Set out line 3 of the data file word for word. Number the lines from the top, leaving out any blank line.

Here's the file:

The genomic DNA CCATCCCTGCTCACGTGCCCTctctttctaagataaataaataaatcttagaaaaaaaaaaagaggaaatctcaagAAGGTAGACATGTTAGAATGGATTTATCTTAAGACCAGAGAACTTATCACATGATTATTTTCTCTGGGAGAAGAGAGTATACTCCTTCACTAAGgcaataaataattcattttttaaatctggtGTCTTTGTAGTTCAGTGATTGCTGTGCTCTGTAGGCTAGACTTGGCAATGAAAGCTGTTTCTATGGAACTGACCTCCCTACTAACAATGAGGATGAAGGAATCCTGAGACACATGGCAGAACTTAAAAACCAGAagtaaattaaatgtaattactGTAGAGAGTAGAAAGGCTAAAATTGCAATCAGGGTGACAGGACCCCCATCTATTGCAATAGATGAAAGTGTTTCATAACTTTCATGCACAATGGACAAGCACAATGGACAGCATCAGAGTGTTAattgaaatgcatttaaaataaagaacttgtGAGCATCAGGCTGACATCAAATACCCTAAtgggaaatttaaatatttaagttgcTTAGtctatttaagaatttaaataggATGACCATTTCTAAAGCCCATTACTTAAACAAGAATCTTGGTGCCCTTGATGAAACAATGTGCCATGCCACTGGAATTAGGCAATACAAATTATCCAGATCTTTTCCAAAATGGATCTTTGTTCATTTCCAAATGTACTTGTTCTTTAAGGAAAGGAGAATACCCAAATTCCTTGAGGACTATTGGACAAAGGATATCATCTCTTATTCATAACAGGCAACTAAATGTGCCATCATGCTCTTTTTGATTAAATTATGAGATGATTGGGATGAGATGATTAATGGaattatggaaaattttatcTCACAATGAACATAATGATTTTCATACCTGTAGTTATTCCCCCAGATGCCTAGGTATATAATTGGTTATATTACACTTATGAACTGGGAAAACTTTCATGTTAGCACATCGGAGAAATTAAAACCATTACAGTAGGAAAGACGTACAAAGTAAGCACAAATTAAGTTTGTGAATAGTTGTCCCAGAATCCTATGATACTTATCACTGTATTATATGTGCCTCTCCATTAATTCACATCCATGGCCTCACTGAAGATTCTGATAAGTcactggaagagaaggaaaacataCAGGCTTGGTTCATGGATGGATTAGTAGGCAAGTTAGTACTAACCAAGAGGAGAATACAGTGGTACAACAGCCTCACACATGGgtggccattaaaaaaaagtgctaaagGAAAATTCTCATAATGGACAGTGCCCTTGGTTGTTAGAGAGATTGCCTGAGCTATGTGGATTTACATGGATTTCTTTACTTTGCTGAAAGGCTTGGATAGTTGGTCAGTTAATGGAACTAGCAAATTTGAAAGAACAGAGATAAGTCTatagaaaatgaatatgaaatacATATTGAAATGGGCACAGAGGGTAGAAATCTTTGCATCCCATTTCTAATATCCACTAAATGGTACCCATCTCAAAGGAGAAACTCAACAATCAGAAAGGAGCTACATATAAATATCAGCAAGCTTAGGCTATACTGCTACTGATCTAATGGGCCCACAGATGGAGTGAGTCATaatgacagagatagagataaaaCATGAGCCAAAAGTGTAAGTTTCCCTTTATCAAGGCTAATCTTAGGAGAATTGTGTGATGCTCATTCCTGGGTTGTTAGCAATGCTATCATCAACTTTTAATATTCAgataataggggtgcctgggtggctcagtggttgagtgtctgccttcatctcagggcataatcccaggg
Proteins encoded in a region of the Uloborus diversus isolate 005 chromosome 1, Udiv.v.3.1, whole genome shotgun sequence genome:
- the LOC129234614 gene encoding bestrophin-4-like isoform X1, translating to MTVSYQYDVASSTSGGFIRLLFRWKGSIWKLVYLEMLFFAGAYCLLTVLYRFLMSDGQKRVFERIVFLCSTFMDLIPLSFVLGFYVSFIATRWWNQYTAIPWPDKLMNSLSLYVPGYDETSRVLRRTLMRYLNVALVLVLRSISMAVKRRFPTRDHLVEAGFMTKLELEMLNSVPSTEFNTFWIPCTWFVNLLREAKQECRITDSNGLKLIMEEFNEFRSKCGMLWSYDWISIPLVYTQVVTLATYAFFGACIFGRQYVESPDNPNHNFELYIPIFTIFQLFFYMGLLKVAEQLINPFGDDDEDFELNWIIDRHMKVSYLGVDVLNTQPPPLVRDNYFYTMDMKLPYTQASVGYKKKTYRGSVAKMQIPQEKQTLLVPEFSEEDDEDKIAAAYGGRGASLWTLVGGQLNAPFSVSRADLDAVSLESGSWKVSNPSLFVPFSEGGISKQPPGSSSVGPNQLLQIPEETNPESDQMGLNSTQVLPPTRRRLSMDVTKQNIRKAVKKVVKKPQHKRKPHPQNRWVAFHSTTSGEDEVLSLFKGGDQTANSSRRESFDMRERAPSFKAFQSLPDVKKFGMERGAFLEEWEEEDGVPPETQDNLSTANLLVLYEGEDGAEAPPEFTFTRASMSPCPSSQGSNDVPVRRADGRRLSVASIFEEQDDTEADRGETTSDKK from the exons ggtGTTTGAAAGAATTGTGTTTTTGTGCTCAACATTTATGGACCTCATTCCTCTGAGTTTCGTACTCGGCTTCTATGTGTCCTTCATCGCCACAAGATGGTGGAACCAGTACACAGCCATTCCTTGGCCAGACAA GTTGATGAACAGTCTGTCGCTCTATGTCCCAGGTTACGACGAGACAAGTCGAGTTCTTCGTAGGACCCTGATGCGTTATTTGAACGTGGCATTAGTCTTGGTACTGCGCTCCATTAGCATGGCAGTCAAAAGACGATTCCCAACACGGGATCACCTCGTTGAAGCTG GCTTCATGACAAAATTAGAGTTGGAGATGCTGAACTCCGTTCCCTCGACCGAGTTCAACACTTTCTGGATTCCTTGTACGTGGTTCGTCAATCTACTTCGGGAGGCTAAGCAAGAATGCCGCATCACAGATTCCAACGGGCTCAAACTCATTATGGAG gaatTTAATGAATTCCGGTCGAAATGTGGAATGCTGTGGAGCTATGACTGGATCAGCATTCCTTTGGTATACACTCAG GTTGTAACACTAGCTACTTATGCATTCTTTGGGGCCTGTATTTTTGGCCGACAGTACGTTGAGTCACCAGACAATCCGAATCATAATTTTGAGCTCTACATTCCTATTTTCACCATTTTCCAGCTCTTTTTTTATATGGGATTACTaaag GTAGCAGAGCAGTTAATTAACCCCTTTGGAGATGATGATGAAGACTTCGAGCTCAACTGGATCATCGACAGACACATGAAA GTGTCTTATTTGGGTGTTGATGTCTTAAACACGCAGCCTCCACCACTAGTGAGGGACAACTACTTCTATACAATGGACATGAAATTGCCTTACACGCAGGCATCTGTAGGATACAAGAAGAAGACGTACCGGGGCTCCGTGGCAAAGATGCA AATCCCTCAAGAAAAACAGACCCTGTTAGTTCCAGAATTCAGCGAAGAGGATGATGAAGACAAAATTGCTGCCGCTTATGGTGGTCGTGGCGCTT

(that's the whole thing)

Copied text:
- the LOC129234614 gene encoding bestrophin-4-like isoform X1, translating to MTVSYQYDVASSTSGGFIRLLFRWKGSIWKLVYLEMLFFAGAYCLLTVLYRFLMSDGQKRVFERIVFLCSTFMDLIPLSFVLGFYVSFIATRWWNQYTAIPWPDKLMNSLSLYVPGYDETSRVLRRTLMRYLNVALVLVLRSISMAVKRRFPTRDHLVEAGFMTKLELEMLNSVPSTEFNTFWIPCTWFVNLLREAKQECRITDSNGLKLIMEEFNEFRSKCGMLWSYDWISIPLVYTQVVTLATYAFFGACIFGRQYVESPDNPNHNFELYIPIFTIFQLFFYMGLLKVAEQLINPFGDDDEDFELNWIIDRHMKVSYLGVDVLNTQPPPLVRDNYFYTMDMKLPYTQASVGYKKKTYRGSVAKMQIPQEKQTLLVPEFSEEDDEDKIAAAYGGRGASLWTLVGGQLNAPFSVSRADLDAVSLESGSWKVSNPSLFVPFSEGGISKQPPGSSSVGPNQLLQIPEETNPESDQMGLNSTQVLPPTRRRLSMDVTKQNIRKAVKKVVKKPQHKRKPHPQNRWVAFHSTTSGEDEVLSLFKGGDQTANSSRRESFDMRERAPSFKAFQSLPDVKKFGMERGAFLEEWEEEDGVPPETQDNLSTANLLVLYEGEDGAEAPPEFTFTRASMSPCPSSQGSNDVPVRRADGRRLSVASIFEEQDDTEADRGETTSDKK from the exons ggtGTTTGAAAGAATTGTGTTTTTGTGCTCAACATTTATGGACCTCATTCCTCTGAGTTTCGTACTCGGCTTCTATGTGTCCTTCATCGCCACAAGATGGTGGAACCAGTACACAGCCATTCCTTGGCCAGACAA GTTGATGAACAGTCTGTCGCTCTATGTCCCAGGTTACGACGAGACAAGTCGAGTTCTTCGTAGGACCCTGATGCGTTATTTGAACGTGGCATTAGTCTTGGTACTGCGCTCCATTAGCATGGCAGTCAAAAGACGATTCCCAACACGGGATCACCTCGTTGAAGCTG GCTTCATGACAAAATTAGAGTTGGAGATGCTGAACTCCGTTCCCTCGACCGAGTTCAACACTTTCTGGATTCCTTGTACGTGGTTCGTCAATCTACTTCGGGAGGCTAAGCAAGAATGCCGCATCACAGATTCCAACGGGCTCAAACTCATTATGGAG gaatTTAATGAATTCCGGTCGAAATGTGGAATGCTGTGGAGCTATGACTGGATCAGCATTCCTTTGGTATACACTCAG GTTGTAACACTAGCTACTTATGCATTCTTTGGGGCCTGTATTTTTGGCCGACAGTACGTTGAGTCACCAGACAATCCGAATCATAATTTTGAGCTCTACATTCCTATTTTCACCATTTTCCAGCTCTTTTTTTATATGGGATTACTaaag GTAGCAGAGCAGTTAATTAACCCCTTTGGAGATGATGATGAAGACTTCGAGCTCAACTGGATCATCGACAGACACATGAAA GTGTCTTATTTGGGTGTTGATGTCTTAAACACGCAGCCTCCACCACTAGTGAGGGACAACTACTTCTATACAATGGACATGAAATTGCCTTACACGCAGGCATCTGTAGGATACAAGAAGAAGACGTACCGGGGCTCCGTGGCAAAGATGCA AATCCCTCAAGAAAAACAGACCCTGTTAGTTCCAGAATTCAGCGAAGAGGATGATGAAGACAAAATTGCTGCCGCTTATGGTGGTCGTGGCGCTT